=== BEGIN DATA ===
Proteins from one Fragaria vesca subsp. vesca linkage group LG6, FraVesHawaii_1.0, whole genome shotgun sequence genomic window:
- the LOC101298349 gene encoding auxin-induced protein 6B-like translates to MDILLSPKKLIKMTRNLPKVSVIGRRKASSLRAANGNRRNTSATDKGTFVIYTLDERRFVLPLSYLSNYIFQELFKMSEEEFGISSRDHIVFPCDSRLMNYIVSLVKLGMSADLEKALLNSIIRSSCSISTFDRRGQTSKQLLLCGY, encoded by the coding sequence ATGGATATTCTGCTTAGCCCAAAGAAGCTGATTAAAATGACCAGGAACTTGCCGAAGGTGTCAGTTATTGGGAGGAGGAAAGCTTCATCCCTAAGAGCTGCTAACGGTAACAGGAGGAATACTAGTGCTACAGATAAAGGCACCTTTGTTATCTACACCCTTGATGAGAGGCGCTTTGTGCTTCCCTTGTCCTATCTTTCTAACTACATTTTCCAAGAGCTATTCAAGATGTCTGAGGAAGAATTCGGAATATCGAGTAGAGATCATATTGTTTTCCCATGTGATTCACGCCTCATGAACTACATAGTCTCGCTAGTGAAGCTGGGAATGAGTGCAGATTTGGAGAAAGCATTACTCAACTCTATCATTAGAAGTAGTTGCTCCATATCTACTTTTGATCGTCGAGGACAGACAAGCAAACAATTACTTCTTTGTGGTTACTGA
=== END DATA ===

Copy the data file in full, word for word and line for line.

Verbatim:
Proteins from one Fragaria vesca subsp. vesca linkage group LG6, FraVesHawaii_1.0, whole genome shotgun sequence genomic window:
- the LOC101298349 gene encoding auxin-induced protein 6B-like translates to MDILLSPKKLIKMTRNLPKVSVIGRRKASSLRAANGNRRNTSATDKGTFVIYTLDERRFVLPLSYLSNYIFQELFKMSEEEFGISSRDHIVFPCDSRLMNYIVSLVKLGMSADLEKALLNSIIRSSCSISTFDRRGQTSKQLLLCGY, encoded by the coding sequence ATGGATATTCTGCTTAGCCCAAAGAAGCTGATTAAAATGACCAGGAACTTGCCGAAGGTGTCAGTTATTGGGAGGAGGAAAGCTTCATCCCTAAGAGCTGCTAACGGTAACAGGAGGAATACTAGTGCTACAGATAAAGGCACCTTTGTTATCTACACCCTTGATGAGAGGCGCTTTGTGCTTCCCTTGTCCTATCTTTCTAACTACATTTTCCAAGAGCTATTCAAGATGTCTGAGGAAGAATTCGGAATATCGAGTAGAGATCATATTGTTTTCCCATGTGATTCACGCCTCATGAACTACATAGTCTCGCTAGTGAAGCTGGGAATGAGTGCAGATTTGGAGAAAGCATTACTCAACTCTATCATTAGAAGTAGTTGCTCCATATCTACTTTTGATCGTCGAGGACAGACAAGCAAACAATTACTTCTTTGTGGTTACTGA